Blood Rhythms ‎– Zerrissenheit

Blood Rhythms ‎– Zerrissenheit CDr No Part Of It 2020

The first material I heard from Blood Rhythms was 2019’s Civil War (reviewed here), where the approach on Zerrissenheit deviates quite significantly, given it is instrumental and based on subdued industrial loops and abstracted experimental soundscapes. The promo blurb then notes the album constitutes: ‘Mainly what Arvo Zylo did with recording sessions playing on John Cage’s first prepared piano! It is worked over in Zylo’s signature style of excessive layering and looping, and also features contributions from Dave Phillips, Bruce Lamont, and Blake DeGraw’. Of the seven tracks spanning 40 minutes, each piece is titled the same as the album, which translates from German to mean ‘conflict’.

Leading off the album, the first track delivers a lengthy piece based around rhythmic loops and moody sustained drones, and thus is relatively straight down the line. From here however the direction starts to deviate, where the second track acts as a short abstracted piano intro to the third, which itself is a tensile horror soundscape, featuring shrill strings, echoed field-recordings and sparse atonal piano notes, and is an excellent post-industrial/dark ambient offering. A brief piano motif characterises track four, which is then treated with sustained echoed and looped ad infinitum, while the track fifth throws a complete curveball with looped jazz freak out saxophone and aggressive atonal piano note stabs. Heading back to raw underground territory, track six is based on a rough and heavy yet relatively simple looped structure which sprawls over with little variation of extended length. The final track follows a similar approach, yet in its later segment chaotic piano playing makes an appearance.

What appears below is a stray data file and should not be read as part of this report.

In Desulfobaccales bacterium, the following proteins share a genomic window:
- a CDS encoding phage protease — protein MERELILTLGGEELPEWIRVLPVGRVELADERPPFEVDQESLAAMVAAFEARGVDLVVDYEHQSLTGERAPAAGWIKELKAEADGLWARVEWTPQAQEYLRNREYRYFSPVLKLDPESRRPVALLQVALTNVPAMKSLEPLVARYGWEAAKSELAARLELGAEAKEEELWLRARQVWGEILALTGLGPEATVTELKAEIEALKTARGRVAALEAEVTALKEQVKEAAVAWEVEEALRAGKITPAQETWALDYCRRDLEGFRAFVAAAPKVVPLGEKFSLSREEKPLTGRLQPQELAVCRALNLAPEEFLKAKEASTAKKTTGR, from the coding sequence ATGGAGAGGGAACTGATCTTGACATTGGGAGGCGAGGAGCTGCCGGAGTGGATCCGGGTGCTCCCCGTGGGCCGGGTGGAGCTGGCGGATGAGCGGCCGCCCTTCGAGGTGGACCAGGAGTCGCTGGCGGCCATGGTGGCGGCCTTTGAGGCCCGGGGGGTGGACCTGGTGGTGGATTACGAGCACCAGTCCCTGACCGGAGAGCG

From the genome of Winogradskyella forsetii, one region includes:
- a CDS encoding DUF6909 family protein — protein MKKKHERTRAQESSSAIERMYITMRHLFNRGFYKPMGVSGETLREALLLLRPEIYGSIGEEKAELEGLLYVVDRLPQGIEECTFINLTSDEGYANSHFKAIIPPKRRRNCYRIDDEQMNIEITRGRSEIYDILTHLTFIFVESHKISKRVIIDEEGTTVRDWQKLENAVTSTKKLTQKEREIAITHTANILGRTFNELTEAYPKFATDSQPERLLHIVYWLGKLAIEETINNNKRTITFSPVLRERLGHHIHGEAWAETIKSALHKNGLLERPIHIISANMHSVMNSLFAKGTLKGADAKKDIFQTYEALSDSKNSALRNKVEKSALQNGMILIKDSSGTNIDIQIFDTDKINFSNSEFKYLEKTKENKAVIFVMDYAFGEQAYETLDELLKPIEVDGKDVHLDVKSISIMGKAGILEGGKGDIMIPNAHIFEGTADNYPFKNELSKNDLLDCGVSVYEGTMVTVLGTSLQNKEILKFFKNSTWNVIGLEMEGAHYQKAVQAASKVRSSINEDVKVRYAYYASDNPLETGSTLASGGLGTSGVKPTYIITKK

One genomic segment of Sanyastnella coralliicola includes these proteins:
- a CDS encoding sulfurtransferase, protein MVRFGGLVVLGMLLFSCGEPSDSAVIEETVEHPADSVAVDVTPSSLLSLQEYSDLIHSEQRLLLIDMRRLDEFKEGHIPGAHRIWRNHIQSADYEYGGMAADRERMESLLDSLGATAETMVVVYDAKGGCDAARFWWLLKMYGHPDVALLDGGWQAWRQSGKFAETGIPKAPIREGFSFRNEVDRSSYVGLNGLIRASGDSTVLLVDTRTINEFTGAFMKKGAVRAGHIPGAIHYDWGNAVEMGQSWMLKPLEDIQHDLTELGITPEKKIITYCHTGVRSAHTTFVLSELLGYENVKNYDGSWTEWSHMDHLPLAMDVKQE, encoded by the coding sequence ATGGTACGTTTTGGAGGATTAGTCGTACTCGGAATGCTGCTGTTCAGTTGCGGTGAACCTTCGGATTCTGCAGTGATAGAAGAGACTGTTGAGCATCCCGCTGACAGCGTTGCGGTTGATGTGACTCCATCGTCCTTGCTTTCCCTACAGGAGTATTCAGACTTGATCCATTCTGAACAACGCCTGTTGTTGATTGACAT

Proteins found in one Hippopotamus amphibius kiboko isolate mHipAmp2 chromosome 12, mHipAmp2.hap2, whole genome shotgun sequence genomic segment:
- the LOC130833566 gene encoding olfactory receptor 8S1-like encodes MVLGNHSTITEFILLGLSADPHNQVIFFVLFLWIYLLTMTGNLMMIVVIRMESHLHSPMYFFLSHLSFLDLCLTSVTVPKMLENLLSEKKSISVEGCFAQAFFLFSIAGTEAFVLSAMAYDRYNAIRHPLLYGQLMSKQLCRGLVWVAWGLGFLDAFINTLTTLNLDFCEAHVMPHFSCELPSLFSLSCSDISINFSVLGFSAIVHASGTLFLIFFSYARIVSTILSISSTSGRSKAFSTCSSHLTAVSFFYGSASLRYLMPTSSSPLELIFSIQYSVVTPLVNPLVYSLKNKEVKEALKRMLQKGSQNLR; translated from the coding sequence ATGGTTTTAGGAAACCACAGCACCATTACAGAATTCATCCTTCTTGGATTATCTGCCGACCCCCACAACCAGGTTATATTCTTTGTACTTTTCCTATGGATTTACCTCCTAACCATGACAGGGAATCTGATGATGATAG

If Zerrissenheit does anything, it is a clear statement that Blood Rhythms ‎are intent on ignoring all typical genre confines, and are willing to purse and sound which charts the artistically experimental world as much as it does the post-industrial underground.

Note: – although a CDr release, this is a pro-printed disc and cover.

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